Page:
News Coverage

Judge rules in Baltimore's favor in suit over federal cuts to teen pregnancy prevention program (Baltimore Sun)

A federal judge ruled in favor of the city of Baltimore and a national nonprofit based here that aims to reduce teen pregnancy rates, after they sued over cuts to the program’s federal funding.

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Leana Wen

Baltimore wins lawsuit over federal cuts to teen pregnancy prevention programs (Modern Healthcare)

The city of Baltimore won a lawsuit against HHS over its federal funding cuts to teen pregnancy prevention programs, city Health Commissioner Dr. Leana Wen learned Wednesday while speaking at Modern Healthcare's symposium on opioids. 

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Leana Wen

Third judge rules against Trump admin on cuts to teen pregnancy program (The Hill)

The Trump administration was handed another loss Wednesday evening in a case surrounding its abrupt cuts to grants for organizations participating in a federal teen pregnancy prevention program.

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Leana Wen

New Trump teen pregnancy approach stresses abstinence (NBC)

The Trump administration has published its new plan for fighting teen pregnancy and its message to teens is clear: don’t have sex. 

"Why should our communities be asking for another grant when we don’t even know the reason why our grant was terminated?” asked Dr. Leana Wen, the Baltimore City Health Commissioner who is part of the lawsuit against HHS.

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Leana Wen

6 Months Since Trump Declared an Opioid Emergency, What's Changed? (Governing)

On Oct. 26 last year, President Donald Trump declared the opioid epidemic -- which took more than 64,000 lives in 2016 -- a national emergency.

'“We’ve seen no effect here in Baltimore from the emergency [declaration]," says Leana Wen, the city's health commissioner. "We could save so many more lives if we had more resources. We don’t need any more rhetoric."

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Committees Tackle Politically Powerful Issue of Opioids Legislation (Roll Call)

The House heads into a marathon opioid markup Wednesday, a day after the Senate health committee approved bipartisan legislation of its own addressing the crisis. Both chambers are eager to advance bills to combat the crisis under an aggressive timeline, with an eye toward demonstrating action before the midterms on an issue that affects voters representing most demographics and districts.

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The Senate is advancing a bill to fight the opioid crisis. It’s still not enough. (Vox)

The Senate is advancing a legislative package to confront an opioid epidemic that’s killed hundreds of thousands over the past two decades. But as much as the Senate has hyped up the proposal, experts and advocates on the ground are worried that the bill simply doesn’t match the full scale of the crisis.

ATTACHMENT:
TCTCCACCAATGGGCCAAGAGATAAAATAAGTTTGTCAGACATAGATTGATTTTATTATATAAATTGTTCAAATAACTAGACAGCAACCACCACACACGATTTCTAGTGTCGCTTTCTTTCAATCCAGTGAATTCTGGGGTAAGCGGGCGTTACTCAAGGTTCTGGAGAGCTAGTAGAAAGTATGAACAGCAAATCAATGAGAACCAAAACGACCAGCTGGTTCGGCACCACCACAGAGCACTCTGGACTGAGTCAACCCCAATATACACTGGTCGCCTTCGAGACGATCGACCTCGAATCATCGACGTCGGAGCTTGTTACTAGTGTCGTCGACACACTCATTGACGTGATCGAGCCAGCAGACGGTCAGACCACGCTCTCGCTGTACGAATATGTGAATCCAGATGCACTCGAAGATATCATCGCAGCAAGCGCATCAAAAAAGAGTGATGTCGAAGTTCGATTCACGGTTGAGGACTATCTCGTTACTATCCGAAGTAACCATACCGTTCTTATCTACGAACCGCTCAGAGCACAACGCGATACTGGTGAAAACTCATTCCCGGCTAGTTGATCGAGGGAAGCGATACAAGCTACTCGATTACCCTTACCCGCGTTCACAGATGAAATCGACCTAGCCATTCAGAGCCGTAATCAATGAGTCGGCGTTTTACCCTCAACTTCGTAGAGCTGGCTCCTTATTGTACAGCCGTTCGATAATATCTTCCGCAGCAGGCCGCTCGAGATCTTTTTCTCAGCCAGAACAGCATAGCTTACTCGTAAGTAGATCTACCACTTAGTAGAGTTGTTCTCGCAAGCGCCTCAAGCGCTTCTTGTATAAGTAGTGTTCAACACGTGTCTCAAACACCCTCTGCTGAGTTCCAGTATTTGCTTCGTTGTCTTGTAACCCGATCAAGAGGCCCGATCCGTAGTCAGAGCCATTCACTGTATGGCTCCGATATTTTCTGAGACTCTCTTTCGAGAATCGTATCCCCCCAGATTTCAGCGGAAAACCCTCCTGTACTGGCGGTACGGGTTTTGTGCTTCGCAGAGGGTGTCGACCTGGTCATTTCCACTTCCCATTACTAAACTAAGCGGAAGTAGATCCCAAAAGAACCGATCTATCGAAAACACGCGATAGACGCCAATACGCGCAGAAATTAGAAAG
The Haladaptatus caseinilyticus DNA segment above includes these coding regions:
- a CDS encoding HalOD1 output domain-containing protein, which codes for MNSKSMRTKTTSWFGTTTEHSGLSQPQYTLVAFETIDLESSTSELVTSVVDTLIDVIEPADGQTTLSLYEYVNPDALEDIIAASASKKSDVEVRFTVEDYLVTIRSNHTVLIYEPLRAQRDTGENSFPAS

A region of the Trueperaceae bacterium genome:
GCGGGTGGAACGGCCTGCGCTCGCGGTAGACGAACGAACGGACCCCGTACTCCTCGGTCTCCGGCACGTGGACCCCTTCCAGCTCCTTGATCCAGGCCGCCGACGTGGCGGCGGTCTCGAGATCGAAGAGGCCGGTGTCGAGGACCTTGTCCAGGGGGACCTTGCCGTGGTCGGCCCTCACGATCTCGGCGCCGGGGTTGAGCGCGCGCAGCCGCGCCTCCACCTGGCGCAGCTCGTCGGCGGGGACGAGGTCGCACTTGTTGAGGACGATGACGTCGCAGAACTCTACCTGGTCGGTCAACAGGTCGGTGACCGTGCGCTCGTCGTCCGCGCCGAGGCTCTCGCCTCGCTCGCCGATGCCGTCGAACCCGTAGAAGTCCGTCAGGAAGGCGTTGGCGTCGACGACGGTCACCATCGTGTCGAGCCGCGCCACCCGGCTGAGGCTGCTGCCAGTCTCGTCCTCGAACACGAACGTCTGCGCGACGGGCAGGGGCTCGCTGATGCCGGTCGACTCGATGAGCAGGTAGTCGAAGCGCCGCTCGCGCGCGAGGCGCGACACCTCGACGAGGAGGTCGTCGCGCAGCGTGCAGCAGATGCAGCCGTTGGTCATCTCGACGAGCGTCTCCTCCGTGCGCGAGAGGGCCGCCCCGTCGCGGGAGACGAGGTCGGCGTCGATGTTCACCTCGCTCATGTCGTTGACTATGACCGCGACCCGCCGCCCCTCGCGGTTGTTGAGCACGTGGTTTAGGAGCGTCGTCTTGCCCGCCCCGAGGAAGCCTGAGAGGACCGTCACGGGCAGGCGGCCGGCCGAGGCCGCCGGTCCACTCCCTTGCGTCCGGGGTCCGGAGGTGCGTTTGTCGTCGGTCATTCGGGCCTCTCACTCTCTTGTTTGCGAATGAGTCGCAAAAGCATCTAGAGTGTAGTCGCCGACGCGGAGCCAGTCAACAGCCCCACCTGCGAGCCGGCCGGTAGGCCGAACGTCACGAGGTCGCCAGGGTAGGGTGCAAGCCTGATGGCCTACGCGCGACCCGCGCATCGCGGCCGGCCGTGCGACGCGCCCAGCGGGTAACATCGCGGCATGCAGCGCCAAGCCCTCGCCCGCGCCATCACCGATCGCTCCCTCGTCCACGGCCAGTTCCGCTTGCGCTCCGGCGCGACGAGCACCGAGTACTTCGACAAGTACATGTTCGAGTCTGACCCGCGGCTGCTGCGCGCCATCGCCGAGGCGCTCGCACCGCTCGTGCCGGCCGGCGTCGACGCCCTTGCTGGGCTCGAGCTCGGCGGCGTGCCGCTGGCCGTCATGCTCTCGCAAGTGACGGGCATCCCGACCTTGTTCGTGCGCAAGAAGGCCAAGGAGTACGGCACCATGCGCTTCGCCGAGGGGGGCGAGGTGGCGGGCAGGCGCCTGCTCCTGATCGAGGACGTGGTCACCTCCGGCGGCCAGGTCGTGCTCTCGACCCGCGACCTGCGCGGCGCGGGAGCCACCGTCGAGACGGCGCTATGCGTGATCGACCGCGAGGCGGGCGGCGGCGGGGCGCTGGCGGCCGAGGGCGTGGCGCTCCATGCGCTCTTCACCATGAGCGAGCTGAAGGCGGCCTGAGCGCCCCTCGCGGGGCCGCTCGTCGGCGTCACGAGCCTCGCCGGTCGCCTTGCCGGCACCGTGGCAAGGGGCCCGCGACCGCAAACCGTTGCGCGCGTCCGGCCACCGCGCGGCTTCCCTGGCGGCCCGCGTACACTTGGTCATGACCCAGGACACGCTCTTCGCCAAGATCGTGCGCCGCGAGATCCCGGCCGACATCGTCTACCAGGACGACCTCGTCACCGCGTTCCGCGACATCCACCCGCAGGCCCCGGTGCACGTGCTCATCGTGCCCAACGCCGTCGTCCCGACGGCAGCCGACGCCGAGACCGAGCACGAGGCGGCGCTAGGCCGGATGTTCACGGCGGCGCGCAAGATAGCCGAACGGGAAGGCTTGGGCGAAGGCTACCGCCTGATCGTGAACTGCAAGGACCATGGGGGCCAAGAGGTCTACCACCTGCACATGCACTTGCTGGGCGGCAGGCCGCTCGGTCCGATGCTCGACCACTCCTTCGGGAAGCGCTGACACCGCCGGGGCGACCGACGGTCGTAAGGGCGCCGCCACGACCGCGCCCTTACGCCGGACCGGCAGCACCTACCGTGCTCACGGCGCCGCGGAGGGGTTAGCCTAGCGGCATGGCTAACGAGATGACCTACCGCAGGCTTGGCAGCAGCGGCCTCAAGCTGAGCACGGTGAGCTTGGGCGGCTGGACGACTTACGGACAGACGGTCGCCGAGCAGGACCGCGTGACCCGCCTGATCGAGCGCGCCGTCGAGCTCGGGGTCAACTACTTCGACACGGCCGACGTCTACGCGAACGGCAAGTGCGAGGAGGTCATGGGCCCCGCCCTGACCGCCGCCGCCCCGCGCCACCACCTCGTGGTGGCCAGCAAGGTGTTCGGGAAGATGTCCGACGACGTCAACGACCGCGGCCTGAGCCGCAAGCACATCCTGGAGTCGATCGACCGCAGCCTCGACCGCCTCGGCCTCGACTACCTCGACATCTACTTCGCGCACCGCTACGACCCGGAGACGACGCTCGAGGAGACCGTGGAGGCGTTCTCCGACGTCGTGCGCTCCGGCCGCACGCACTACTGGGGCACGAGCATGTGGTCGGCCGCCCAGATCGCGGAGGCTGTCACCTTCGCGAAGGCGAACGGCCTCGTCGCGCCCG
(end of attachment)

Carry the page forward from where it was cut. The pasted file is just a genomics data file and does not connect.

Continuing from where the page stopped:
“Many of these policies seem to be tinkering around the edges,” Dr. Leana Wen, the health commissioner of Baltimore, previously told me. “It’s not that they’re not helpful in some way,” she added. But what officials on the ground feel they need is “sustained, specific funding” and bolder, more sweeping guidance that will help build up long-term solutions.

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Baltimore City Health Commissioner Talks About Bill That Requires Restaurants To Have Non-Sugar Added Drink Options for Kids (WJZ)

Watch a video of Dr. Wen talking about a bill Mayor Pugh recently signed making the default options for kids' meals water, milk, or 100% juice.

Leana Wen

Philly is ‘floating on opioids’: Civic leaders address drug crisis, share solutions (WHYY)

Shortly after Michael McMahon won Staten Island’s district attorney’s race in 2015, a young man collapsed on the street where he lived in the middle of the night. McMahon recounted this story and the approach he took as part of a panel organized by Pew Charitable Trusts in Philadelphia Friday morning. The goal was to share lessons across cities, as Philadelphia wrestles with one of the nation’s highest overdose death rates amid a drug crisis that does not appear to be letting up.

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Severe bleeding reported in Maryland from synthetic marijuana (Fox43)

Health officials in Maryland have reported two more cases of severe bleeding problems in people who used synthetic marijuana. 

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Leana Wen

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